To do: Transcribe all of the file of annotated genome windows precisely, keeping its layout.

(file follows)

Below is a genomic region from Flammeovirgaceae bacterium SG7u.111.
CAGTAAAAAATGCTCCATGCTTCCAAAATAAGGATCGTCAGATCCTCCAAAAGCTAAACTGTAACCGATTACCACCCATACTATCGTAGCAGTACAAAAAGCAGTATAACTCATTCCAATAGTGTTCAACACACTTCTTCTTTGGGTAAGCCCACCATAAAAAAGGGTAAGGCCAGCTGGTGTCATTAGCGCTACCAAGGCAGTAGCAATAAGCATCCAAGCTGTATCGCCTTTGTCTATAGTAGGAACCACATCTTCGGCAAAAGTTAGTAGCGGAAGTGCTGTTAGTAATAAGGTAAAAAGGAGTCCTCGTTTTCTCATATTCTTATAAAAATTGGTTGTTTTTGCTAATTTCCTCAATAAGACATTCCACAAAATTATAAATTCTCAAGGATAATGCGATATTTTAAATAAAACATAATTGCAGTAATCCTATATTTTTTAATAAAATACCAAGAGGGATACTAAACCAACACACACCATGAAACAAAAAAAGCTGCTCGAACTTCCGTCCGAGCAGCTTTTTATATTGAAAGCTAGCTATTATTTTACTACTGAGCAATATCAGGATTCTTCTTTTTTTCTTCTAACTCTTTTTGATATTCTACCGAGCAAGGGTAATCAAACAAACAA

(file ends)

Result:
Below is a genomic region from Flammeovirgaceae bacterium SG7u.111.
CAGTAAAAAATGCTCCATGCTTCCAAAATAAGGATCGTCAGATCCTCCAAAAGCTAAACTGTAACCGATTACCACCCATACTATCGTAGCAGTACAAAAAGCAGTATAACTCATTCCAATAGTGTTCAACACACTTCTTCTTTGGGTAAGCCCACCATAAAAAAGGGTAAGGCCAGCTGGTGTCATTAGCGCTACCAAGGCAGTAGCAATAAGCATCCAAGCTGTATCGCCTTTGTCTATAGTAGGAACCACATCTTCGGCAAAAGTTAGTAGCGGAAGTGCTGTTAGTAATAAGGTAAAAAGGAGTCCTCGTTTTCTCATATTCTTATAAAAATTGGTTGTTTTTGCTAATTTCCTCAATAAGACATTCCACAAAATTATAAATTCTCAAGGATAATGCGATATTTTAAATAAAACATAATTGCAGTAATCCTATATTTTTTAATAAAATACCAAGAGGGATACTAAACCAACACACACCATGAAACAAAAAAAGCTGCTCGAACTTCCGTCCGAGCAGCTTTTTATATTGAAAGCTAGCTATTATTTTACTACTGAGCAATATCAGGATTCTTCTTTTTTTCTTCTAACTCTTTTTGATATTCTACCGAGCAAGGGTAATCAAACAAACAA